State Department spokeswoman Jen Psaki told reporters Monday that a diplomatic security official in Benghazi the night of the attack was made available to Issa’s committee for an interview, in response to a subpoena. The Los Angeles Times reported Monday that the official and a security officer in Tripoli were secretly interviewed this month.

But Psaki indicated other officials in Benghazi that night would not be made available.

“Our response is that we need to have these officials in place,” she said. “That’s the only way to strengthen our interests overseas and to be able to represent our diplomatic agenda. It also is important for our security interest, which is something that many of these members of Congress seem very concerned about, for good reasons.”

Both Carney and Psaki cited the ARB report in response to questions about GOP criticisms, which was led by former U.S. Ambassador Thomas Pickering and former Joint Chiefs Chairman Adm. Mike Mullen.

Republicans have criticized the report, however, because then-Secretary of State Hillary Clinton was not interviewed.

Clinton, who testified before the House Foreign Affairs Committee and Senate Foreign Relations Committee on Benghazi earlier this year, is a frequent target of Republican criticism on Benghazi.

“She was behind all of this. And I think it’s going to haunt her in any potential presidential election,” House Homeland Security Committee Chairman Mike McCaul (R-Texas) said on Fox News Monday while discussing the latest “60 Minutes” report.

The CBS report included an interview with an anonymous British security official tasked with guarding the U.S. facility in Benghazi, who said he warned that a coordinated assault was imminent.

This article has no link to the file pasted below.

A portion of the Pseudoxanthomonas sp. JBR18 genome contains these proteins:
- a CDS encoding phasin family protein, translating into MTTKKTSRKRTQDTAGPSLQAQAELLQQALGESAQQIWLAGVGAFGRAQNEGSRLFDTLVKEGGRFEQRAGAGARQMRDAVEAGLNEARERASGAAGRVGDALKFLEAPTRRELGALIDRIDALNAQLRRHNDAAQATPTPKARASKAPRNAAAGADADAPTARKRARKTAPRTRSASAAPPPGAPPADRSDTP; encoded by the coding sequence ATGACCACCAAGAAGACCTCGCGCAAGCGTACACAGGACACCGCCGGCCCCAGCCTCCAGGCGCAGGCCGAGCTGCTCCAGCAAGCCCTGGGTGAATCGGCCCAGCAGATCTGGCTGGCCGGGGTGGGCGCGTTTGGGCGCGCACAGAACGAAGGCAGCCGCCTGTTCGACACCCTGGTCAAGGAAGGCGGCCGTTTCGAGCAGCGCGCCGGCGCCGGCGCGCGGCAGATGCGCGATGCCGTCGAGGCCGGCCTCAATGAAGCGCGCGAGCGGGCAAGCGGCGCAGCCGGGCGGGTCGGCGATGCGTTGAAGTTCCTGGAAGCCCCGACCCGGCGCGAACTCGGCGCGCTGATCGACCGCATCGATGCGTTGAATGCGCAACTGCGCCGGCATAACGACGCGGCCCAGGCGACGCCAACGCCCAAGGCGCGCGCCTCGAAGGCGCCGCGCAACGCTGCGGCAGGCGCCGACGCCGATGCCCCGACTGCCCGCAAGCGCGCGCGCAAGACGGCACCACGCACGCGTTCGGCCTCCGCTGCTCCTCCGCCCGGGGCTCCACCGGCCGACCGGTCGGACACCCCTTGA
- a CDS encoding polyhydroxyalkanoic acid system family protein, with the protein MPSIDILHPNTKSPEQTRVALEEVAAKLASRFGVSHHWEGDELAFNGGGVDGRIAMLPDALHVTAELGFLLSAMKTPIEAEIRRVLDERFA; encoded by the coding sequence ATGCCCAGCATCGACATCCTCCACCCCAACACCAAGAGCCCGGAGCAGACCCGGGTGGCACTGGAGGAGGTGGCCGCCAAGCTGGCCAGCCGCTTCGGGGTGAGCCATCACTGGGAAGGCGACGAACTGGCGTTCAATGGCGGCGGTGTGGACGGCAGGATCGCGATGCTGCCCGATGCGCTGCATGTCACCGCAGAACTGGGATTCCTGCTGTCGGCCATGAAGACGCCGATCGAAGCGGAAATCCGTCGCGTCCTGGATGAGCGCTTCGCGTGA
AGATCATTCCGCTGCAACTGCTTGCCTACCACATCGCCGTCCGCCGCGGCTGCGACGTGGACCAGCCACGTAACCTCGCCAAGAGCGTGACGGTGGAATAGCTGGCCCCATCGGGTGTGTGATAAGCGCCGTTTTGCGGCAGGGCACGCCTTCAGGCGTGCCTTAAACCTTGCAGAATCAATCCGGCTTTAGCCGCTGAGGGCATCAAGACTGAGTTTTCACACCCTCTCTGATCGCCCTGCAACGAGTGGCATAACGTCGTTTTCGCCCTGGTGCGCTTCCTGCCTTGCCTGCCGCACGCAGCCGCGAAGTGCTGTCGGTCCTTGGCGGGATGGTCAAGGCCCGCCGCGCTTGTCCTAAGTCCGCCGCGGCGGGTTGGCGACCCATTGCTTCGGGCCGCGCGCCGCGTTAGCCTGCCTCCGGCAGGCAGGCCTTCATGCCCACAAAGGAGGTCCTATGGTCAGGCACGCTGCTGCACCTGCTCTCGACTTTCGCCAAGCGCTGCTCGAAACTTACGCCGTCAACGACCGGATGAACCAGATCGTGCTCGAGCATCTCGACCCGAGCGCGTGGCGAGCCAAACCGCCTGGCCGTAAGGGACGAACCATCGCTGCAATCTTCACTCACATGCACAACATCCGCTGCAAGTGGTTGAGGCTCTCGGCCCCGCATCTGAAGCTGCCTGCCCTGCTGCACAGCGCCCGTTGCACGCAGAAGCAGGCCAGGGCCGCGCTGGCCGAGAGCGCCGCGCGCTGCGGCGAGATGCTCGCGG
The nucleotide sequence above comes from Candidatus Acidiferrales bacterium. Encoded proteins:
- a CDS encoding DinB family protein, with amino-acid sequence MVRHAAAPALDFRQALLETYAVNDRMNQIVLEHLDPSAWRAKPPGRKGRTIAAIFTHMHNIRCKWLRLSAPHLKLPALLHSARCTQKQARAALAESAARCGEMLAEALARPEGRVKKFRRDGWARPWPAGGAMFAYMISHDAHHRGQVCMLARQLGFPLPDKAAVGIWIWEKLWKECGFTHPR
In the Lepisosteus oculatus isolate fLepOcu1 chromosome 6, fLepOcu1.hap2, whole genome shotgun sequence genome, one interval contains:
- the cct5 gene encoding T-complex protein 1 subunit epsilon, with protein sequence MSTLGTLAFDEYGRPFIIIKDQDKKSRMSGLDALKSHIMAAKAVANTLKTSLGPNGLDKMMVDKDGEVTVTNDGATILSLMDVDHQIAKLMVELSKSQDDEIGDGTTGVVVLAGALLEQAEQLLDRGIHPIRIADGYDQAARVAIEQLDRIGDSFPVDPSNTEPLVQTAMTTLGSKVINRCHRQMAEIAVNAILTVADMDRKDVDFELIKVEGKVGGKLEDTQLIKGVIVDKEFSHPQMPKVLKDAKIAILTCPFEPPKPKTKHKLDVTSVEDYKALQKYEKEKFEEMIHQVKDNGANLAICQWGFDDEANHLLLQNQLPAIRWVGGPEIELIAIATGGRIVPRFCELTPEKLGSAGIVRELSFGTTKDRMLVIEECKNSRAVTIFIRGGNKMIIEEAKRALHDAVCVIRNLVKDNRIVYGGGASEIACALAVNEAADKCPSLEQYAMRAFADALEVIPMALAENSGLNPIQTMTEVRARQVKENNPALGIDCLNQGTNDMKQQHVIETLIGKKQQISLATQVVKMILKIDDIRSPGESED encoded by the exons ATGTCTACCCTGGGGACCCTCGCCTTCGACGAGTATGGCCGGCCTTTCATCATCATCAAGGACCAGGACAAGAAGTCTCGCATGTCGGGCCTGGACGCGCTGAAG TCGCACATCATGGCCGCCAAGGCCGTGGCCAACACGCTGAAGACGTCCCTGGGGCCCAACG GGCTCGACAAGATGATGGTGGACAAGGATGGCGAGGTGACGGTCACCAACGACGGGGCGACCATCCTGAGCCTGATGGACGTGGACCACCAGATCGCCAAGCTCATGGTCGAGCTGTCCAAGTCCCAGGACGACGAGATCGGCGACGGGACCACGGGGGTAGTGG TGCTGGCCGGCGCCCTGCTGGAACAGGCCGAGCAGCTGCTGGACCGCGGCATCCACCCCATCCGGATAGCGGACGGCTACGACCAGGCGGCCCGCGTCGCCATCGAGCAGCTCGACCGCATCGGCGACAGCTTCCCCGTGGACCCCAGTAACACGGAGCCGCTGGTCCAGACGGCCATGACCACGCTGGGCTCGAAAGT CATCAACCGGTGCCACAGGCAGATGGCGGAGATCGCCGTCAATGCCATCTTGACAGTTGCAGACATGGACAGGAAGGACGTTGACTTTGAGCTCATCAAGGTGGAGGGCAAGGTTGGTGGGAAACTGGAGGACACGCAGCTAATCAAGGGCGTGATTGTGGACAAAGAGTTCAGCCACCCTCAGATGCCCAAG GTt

Citing the report, Graham told Fox News that the survivors “have not been made available to the U.S. Congress for oversight purposes.”

“I’m tired of hearing from people on TV and reading about stuff in books,” Graham said. “We need to get to the bottom of this.”

He once again on Monday called for the creation of a select committee to lead an investigation, which most Republicans in the House have endorsed.

Graham’s threat on Monday is not the first time that Benghazi has played a role in Obama’s nominations.

Graham and Sen. John McCainJohn Sidney McCainLawmakers toast Greta Van Susteren's new show Meghan McCain: It's 'breaking my heart' Warren is leading Biden in the polls The Hill's 12:30 Report: Video depicting Trump killing media, critics draws backlash MORE (R-Ariz.) threatened to block Susan Rice from succeeding Clinton as secretary of State due to her role in Benghazi and her “talking points” about a spontaneous protest that turned out to be false.

Obama opted to nominate Kerry instead, and later named Rice his national security adviser, which does not require Senate confirmation.

Graham has also expressed opposition to past Republican efforts to block Obama nominees — critics pointed on Monday to his July comments in opposition to GOP senators preventing Richard Cordray from becoming director of the Consumer Financial Protection Bureau.